Christmas Wine

Do a little ‘detective work’ and find the best wines

Here we are a few days from Christmas.  What better gift than wine? It’s the gift that helps those you love to celebrate the holidays. Here is a little guide to buying wine to gift for the holidays.

The first element to plan out is how much you want to spend on each individual who is lucky enough to be on your gift list. You might want to spend $50 on your boss’s gift and only $10 on cousin Timmy’s. There are great wines out there for each price range, so it is important to choose carefully. Second, do a little research to find out each person’s preference, red or white, sweet or dry, full bodied or something a little lighter. Try and include these questions in some everyday conversation to get the hints you need to get the perfect wine gift. You might try a phrase such as, “I was out to dinner the other night and had this great bottle of Cabernet Sauvignon. What’s your favorite wine?’

Now that you’re armed with the proper information, it’s time to do your shopping. I would advise going to a wine shop where the staff is knowledgeable so they can help you select the perfect wine in each category.

While shopping for those less expensive gifts, those in the $10 range, I recommend getting a bottle that is not mainstream. If you bring someone a bottle of Yellowtail Cabernet, they will know exactly what you spent. If you pick out a bottle of Tres Palacios Cabernet from Chile, you will be giving them a better bottle of wine for around the same price and they may think you splurged on them.

When you jump up into the $20 range, there are some great wines you can choose from, some mainstream, and some not as well known. The decision is up to you if you want your recipient to know exactly how much you spent. You can give them a bottle of Meiomi Pinot Noir and they will know you spent $20 or you can give them a bottle of Rickshaw Pinot Noir and they will think you spent $20 or more when in actuality you only spent $17. You can get them a bottle of Kendall Jackson Cabernet Sauvignon, or get them Chateau Smith Cabernet Sauvignon, both around $20, however, the Chateau Smith is a much better wine.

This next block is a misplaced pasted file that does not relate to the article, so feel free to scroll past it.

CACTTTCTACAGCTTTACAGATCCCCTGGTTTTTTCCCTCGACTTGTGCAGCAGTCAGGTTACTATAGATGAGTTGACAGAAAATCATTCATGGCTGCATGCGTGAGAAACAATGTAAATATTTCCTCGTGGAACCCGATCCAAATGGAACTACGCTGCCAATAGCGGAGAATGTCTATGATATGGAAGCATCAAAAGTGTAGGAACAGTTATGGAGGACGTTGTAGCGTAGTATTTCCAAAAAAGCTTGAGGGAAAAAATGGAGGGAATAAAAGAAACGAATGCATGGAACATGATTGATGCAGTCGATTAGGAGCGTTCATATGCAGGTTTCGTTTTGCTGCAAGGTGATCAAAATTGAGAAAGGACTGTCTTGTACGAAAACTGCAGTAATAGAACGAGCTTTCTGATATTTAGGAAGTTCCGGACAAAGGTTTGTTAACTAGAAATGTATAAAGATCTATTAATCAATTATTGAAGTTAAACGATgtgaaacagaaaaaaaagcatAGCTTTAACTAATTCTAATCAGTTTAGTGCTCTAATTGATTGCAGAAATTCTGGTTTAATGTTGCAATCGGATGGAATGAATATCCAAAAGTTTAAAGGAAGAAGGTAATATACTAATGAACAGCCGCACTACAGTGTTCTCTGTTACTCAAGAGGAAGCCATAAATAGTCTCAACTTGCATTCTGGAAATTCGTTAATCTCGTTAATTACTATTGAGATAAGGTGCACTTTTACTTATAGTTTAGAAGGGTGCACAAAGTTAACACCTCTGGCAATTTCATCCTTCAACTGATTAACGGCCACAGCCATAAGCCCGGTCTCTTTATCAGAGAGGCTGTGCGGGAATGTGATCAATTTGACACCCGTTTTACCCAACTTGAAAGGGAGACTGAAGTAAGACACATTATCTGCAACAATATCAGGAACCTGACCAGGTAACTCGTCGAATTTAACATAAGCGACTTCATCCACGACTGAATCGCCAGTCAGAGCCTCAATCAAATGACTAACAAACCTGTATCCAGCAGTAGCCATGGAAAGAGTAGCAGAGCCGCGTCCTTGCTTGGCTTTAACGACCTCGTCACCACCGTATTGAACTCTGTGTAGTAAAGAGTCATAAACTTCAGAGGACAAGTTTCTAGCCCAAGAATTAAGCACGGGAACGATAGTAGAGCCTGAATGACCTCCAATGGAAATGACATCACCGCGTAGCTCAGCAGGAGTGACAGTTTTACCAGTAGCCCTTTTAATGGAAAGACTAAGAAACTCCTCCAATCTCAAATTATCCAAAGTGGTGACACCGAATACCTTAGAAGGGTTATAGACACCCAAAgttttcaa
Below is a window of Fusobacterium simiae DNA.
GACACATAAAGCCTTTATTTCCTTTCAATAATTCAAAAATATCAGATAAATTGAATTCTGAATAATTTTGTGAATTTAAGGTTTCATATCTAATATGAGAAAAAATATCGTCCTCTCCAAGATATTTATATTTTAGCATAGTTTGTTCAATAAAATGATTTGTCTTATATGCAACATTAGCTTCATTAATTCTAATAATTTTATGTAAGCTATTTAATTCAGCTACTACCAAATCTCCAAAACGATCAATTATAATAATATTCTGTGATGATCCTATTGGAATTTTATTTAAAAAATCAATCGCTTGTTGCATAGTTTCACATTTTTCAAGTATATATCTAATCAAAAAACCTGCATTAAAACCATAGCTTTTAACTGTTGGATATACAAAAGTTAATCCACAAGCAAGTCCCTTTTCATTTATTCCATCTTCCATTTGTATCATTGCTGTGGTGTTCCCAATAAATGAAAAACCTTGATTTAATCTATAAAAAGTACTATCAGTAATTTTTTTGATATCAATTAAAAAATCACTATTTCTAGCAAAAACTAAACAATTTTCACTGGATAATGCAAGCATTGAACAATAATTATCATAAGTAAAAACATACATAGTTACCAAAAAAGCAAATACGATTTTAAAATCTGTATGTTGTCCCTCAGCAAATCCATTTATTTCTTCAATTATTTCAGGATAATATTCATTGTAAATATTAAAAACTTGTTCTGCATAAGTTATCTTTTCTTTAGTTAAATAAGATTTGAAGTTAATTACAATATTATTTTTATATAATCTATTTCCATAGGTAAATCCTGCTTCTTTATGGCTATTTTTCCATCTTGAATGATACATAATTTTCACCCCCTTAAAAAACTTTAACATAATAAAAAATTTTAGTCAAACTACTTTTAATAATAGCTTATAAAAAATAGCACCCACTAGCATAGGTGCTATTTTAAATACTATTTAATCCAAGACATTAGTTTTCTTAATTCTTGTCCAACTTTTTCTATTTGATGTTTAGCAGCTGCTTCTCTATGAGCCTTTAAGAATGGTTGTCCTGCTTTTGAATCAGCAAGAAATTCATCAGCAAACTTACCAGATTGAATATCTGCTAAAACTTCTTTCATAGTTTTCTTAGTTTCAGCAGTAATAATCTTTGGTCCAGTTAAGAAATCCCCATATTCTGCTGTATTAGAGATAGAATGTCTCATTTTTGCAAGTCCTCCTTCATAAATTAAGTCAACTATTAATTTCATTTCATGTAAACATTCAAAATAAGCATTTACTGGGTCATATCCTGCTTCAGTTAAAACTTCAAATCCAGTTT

There is an important question to ask yourself when you get into the $30-$50 range. Does the person I am giving this gift to know anything about wine? If they don’t, I would look for something with name recognition, Stags Leap or Caymus. If they have good wine knowledge, I would go with something different that they may not have tried before, like Hollis or Ramey. They will thank you for introducing them to something new that would be considered a better wine for less money.

If you’re looking to buy something from that $50- $100 dollar range for someone special, name recognition may be important to you. Just ask your local wine professional to help you out with this type of selection. If it’s a brand you’re not familiar with, ask the person helping you for a little information, then you can pass that on to the recipient.

To recap, decide your budget for each individual, then do your best detective work to find out their personal preferences. Take this information to your favorite wine shop and ask questions. A knowledgeable clerk or owner will love to help you out, that’s why they are in this business, to talk about wine and help people find that perfect bottle to create a great memory.

Let’s remember that the holidays are all about giving. With the proper knowledge and help, you can find the perfect wine or spirit gift for those who you care about. Feel free to ask me any questions at rob@vinovinonline.com and Happy Holidays to all.